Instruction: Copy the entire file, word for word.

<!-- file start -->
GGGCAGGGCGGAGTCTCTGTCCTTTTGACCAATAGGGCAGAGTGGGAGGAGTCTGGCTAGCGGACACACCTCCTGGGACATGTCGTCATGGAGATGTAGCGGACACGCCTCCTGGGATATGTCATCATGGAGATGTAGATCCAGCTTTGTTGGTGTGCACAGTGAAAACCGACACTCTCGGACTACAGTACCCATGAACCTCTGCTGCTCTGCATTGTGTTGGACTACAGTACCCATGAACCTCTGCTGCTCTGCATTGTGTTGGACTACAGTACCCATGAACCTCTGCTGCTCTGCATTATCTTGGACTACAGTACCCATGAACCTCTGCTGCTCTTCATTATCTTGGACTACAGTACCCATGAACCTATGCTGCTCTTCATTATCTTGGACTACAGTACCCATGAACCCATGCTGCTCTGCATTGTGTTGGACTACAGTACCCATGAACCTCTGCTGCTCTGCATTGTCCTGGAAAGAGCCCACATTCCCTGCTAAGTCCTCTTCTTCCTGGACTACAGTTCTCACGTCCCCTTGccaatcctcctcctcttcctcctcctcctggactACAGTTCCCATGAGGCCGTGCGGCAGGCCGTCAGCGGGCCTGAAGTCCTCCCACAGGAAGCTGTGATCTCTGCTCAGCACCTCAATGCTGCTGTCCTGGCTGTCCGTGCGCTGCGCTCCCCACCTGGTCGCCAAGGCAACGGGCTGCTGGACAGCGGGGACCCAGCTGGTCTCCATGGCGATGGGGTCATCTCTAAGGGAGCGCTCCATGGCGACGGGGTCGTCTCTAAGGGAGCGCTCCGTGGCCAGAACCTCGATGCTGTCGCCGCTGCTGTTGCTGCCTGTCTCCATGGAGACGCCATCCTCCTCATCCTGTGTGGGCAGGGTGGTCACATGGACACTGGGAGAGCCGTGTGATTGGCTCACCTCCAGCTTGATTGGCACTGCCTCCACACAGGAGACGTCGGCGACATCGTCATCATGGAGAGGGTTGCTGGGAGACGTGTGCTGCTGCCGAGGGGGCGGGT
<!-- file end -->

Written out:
GGGCAGGGCGGAGTCTCTGTCCTTTTGACCAATAGGGCAGAGTGGGAGGAGTCTGGCTAGCGGACACACCTCCTGGGACATGTCGTCATGGAGATGTAGCGGACACGCCTCCTGGGATATGTCATCATGGAGATGTAGATCCAGCTTTGTTGGTGTGCACAGTGAAAACCGACACTCTCGGACTACAGTACCCATGAACCTCTGCTGCTCTGCATTGTGTTGGACTACAGTACCCATGAACCTCTGCTGCTCTGCATTGTGTTGGACTACAGTACCCATGAACCTCTGCTGCTCTGCATTATCTTGGACTACAGTACCCATGAACCTCTGCTGCTCTTCATTATCTTGGACTACAGTACCCATGAACCTATGCTGCTCTTCATTATCTTGGACTACAGTACCCATGAACCCATGCTGCTCTGCATTGTGTTGGACTACAGTACCCATGAACCTCTGCTGCTCTGCATTGTCCTGGAAAGAGCCCACATTCCCTGCTAAGTCCTCTTCTTCCTGGACTACAGTTCTCACGTCCCCTTGccaatcctcctcctcttcctcctcctcctggactACAGTTCCCATGAGGCCGTGCGGCAGGCCGTCAGCGGGCCTGAAGTCCTCCCACAGGAAGCTGTGATCTCTGCTCAGCACCTCAATGCTGCTGTCCTGGCTGTCCGTGCGCTGCGCTCCCCACCTGGTCGCCAAGGCAACGGGCTGCTGGACAGCGGGGACCCAGCTGGTCTCCATGGCGATGGGGTCATCTCTAAGGGAGCGCTCCATGGCGACGGGGTCGTCTCTAAGGGAGCGCTCCGTGGCCAGAACCTCGATGCTGTCGCCGCTGCTGTTGCTGCCTGTCTCCATGGAGACGCCATCCTCCTCATCCTGTGTGGGCAGGGTGGTCACATGGACACTGGGAGAGCCGTGTGATTGGCTCACCTCCAGCTTGATTGGCACTGCCTCCACACAGGAGACGTCGGCGACATCGTCATCATGGAGAGGGTTGCTGGGAGACGTGTGCTGCTGCCGAGGGGGCGGGT